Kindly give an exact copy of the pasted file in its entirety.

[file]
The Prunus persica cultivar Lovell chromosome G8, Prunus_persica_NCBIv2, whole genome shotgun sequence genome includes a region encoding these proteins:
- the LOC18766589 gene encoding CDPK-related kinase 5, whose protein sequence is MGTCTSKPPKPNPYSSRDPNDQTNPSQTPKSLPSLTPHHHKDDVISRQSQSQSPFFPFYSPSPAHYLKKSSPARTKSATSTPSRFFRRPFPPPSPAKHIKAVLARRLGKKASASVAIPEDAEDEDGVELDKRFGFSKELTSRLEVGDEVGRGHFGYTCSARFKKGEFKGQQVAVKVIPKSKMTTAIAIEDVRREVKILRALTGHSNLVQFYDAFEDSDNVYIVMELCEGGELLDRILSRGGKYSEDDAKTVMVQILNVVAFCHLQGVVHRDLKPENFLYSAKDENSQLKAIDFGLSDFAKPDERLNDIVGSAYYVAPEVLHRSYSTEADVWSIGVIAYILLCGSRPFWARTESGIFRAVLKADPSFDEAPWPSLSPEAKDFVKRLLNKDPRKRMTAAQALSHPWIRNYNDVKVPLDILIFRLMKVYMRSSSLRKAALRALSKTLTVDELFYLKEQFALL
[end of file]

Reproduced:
The Prunus persica cultivar Lovell chromosome G8, Prunus_persica_NCBIv2, whole genome shotgun sequence genome includes a region encoding these proteins:
- the LOC18766589 gene encoding CDPK-related kinase 5, whose protein sequence is MGTCTSKPPKPNPYSSRDPNDQTNPSQTPKSLPSLTPHHHKDDVISRQSQSQSPFFPFYSPSPAHYLKKSSPARTKSATSTPSRFFRRPFPPPSPAKHIKAVLARRLGKKASASVAIPEDAEDEDGVELDKRFGFSKELTSRLEVGDEVGRGHFGYTCSARFKKGEFKGQQVAVKVIPKSKMTTAIAIEDVRREVKILRALTGHSNLVQFYDAFEDSDNVYIVMELCEGGELLDRILSRGGKYSEDDAKTVMVQILNVVAFCHLQGVVHRDLKPENFLYSAKDENSQLKAIDFGLSDFAKPDERLNDIVGSAYYVAPEVLHRSYSTEADVWSIGVIAYILLCGSRPFWARTESGIFRAVLKADPSFDEAPWPSLSPEAKDFVKRLLNKDPRKRMTAAQALSHPWIRNYNDVKVPLDILIFRLMKVYMRSSSLRKAALRALSKTLTVDELFYLKEQFALL